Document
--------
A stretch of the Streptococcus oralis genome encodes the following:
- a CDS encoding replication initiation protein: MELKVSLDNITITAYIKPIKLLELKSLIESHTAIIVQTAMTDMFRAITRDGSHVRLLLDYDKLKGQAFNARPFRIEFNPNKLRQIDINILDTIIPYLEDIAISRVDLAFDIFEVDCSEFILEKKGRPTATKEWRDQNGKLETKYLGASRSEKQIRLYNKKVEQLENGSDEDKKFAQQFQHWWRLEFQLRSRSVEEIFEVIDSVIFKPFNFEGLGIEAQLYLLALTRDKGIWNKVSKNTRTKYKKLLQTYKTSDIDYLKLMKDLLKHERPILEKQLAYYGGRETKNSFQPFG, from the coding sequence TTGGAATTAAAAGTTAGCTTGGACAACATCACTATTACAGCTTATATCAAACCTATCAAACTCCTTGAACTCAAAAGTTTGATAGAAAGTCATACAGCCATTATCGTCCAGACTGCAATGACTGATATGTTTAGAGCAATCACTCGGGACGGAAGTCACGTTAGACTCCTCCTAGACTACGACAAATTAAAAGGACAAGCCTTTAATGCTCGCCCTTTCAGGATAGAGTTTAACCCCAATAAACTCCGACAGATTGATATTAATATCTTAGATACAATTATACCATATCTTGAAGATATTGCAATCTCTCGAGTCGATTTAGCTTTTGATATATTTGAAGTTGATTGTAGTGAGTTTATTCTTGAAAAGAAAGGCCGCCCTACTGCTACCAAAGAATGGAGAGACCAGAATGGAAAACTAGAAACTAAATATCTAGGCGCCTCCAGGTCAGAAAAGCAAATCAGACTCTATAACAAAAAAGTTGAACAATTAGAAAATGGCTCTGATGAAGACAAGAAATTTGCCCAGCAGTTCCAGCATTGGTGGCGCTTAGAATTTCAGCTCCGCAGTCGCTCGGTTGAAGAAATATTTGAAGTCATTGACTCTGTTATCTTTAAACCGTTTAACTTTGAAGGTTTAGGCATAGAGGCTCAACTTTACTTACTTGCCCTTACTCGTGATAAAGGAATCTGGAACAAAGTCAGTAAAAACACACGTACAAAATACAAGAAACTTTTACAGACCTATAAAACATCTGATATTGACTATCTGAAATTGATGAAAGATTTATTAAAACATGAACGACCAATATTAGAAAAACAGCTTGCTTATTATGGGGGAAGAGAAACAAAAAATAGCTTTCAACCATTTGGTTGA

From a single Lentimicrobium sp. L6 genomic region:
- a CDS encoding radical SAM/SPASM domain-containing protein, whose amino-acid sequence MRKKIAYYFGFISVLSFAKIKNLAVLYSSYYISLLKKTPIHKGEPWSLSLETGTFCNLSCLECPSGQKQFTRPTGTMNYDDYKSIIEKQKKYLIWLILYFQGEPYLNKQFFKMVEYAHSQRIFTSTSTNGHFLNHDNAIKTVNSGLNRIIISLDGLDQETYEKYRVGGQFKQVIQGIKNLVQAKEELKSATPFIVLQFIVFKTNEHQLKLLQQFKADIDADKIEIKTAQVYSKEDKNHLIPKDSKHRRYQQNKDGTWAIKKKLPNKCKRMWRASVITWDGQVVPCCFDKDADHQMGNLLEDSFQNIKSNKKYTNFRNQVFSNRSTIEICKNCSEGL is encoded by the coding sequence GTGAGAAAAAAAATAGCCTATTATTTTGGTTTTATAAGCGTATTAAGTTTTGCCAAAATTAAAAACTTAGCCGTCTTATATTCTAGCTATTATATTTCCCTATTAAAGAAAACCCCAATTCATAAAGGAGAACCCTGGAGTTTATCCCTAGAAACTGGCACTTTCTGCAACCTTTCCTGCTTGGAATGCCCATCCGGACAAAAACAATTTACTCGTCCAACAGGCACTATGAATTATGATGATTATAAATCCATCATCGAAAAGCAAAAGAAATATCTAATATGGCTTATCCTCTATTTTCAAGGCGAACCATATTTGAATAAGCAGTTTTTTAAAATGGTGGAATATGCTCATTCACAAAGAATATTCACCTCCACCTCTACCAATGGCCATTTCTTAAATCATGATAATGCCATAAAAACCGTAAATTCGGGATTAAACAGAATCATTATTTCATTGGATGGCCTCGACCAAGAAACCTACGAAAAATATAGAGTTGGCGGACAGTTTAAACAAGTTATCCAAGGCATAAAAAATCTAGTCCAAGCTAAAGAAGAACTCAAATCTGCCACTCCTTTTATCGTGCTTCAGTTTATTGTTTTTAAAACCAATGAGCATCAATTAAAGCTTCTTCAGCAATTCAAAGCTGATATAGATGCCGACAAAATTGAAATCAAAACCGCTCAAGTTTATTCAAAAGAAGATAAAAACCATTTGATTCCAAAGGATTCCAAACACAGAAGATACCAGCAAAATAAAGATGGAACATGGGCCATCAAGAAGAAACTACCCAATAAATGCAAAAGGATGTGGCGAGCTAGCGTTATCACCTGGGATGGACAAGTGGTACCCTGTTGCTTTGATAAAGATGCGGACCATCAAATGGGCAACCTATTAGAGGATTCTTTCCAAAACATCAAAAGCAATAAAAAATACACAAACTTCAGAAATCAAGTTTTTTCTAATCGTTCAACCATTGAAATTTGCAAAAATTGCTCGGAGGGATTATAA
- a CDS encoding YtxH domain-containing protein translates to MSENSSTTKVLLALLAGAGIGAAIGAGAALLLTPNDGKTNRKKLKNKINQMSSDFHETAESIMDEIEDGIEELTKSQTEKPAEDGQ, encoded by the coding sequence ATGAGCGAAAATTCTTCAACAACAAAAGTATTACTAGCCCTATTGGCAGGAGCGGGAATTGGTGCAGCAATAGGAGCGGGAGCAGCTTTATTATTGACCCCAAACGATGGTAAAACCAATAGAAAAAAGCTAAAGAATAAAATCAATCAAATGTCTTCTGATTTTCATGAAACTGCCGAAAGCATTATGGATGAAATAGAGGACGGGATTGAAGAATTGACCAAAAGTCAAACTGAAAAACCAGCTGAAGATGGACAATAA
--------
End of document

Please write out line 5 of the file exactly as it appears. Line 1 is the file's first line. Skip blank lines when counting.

- a CDS encoding YtxH domain-containing protein translates to MSENSSTTKVLLALLAGAGIGAAIGAGAALLLTPNDGKTNRKKLKNKINQMSSDFHETAESIMDEIEDGIEELTKSQTEKPAEDGQ, encoded by the coding sequence ATGAGCGAAAATTCTTCAACAACAAAAGTATTACTAGCCCTATTGGCAGGAGCGGGAATTGGTGCAGCAATAGGAGCGGGAGCAGCTTTATTATTGACCCCAAACGATGGTAAAACCAATAGAAAAAAGCTAAAGAATAAAATCAATCAAATGTCTTCTGATTTTCATGAAACTGCCGAAAGCATTATGGATGAAATAGAGGACGGGATTGAAGAATTGACCAAAAGTCAAACTGAAAAACCAGCTGAAGATGGACAATAA